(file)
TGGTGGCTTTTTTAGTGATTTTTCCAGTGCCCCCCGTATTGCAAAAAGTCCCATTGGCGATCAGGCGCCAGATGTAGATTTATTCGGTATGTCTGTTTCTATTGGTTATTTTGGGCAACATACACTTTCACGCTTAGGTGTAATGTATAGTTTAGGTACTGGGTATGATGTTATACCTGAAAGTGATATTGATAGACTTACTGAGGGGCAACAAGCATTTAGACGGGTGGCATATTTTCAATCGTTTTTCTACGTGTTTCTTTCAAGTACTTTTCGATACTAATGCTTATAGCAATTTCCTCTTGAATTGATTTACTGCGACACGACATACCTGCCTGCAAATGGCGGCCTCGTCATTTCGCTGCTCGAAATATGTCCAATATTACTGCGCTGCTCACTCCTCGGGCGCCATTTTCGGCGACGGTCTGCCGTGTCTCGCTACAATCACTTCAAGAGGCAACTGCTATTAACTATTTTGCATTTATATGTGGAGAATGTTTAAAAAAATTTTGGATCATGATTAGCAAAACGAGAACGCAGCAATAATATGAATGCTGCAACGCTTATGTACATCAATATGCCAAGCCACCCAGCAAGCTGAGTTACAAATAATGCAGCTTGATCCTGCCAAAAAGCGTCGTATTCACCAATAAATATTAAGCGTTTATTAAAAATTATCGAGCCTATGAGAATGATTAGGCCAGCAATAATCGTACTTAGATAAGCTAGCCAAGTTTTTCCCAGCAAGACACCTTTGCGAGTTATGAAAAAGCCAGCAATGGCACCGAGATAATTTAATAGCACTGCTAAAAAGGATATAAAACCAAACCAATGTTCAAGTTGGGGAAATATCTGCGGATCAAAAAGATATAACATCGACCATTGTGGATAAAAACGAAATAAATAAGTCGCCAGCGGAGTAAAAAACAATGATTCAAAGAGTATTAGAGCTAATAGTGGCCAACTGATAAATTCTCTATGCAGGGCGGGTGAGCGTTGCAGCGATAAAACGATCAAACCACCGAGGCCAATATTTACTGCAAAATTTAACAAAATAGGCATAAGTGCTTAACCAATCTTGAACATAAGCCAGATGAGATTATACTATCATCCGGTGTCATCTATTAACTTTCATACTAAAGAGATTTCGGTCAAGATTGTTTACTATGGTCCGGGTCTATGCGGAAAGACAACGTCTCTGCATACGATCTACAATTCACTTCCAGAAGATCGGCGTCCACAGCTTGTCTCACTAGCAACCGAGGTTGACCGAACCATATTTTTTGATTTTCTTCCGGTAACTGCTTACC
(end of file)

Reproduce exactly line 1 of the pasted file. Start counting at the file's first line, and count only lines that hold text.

TGGTGGCTTTTTTAGTGATTTTTCCAGTGCCCCCCGTATTGCAAAAAGTCCCATTGGCGATCAGGCGCCAGATGTAGATTTATTCGGTATGTCTGTTTCTATTGGTTATTTTGGGCAACATACACTTTCACGCTTAGGTGTAATGTATAGTTTAGGTACTGGGTATGATGTTATACCTGAAAGTGATATTGATAGACTTACTGAGGGGCAACAAGCATTTAGACGGGTGGCATATTTTCAATCGTTTTTCTACGTGTTTCTTTCAAGTACTTTTCGATACTAATGCTTATAGCAATTTCCTCTTGAATTGATTTACTGCGACACGACATACCTGCCTGCAAATGGCGGCCTCGTCATTTCGCTGCTCGAAATATGTCCAATATTACTGCGCTGCTCACTCCTCGGGCGCCATTTTCGGCGACGGTCTGCCGTGTCTCGCTACAATCACTTCAAGAGGCAACTGCTATTAACTATTTTGCATTTATATGTGGAGAATGTTTAAAAAAATTTTGGATCATGATTAGCAAAACGAGAACGCAGCAATAATATGAATGCTGCAACGCTTATGTACATCAATATGCCAAGCCACCCAGCAAGCTGAGTTACAAATAATGCAGCTTGATCCTGCCAAAAAGCGTCGTATTCACCAATAAATATTAAGCGTTTATTAAAAATTATCGAGCCTATGAGAATGATTAGGCCAGCAATAATCGTACTTAGATAAGCTAGCCAAGTTTTTCCCAGCAAGACACCTTTGCGAGTTATGAAAAAGCCAGCAATGGCACCGAGATAATTTAATAGCACTGCTAAAAAGGATATAAAACCAAACCAATGTTCAAGTTGGGGAAATATCTGCGGATCAAAAAGATATAACATCGACCATTGTGGATAAAAACGAAATAAATAAGTCGCCAGCGGAGTAAAAAACAATGATTCAAAGAGTATTAGAGCTAATAGTGGCCAACTGATAAATTCTCTATGCAGGGCGGGTGAGCGTTGCAGCGATAAAACGATCAAACCACCGAGGCCAATATTTACTGCAAAATTTAACAAAATAGGCATAAGTGCTTAACCAATCTTGAACATAAGCCAGATGAGATTATACTATCATCCGGTGTCATCTATTAACTTTCATACTAAAGAGATTTCGGTCAAGATTGTTTACTATGGTCCGGGTCTATGCGGAAAGACAACGTCTCTGCATACGATCTACAATTCACTTCCAGAAGATCGGCGTCCACAGCTTGTCTCACTAGCAACCGAGGTTGACCGAACCATATTTTTTGATTTTCTTCCGGTAACTGCTTACC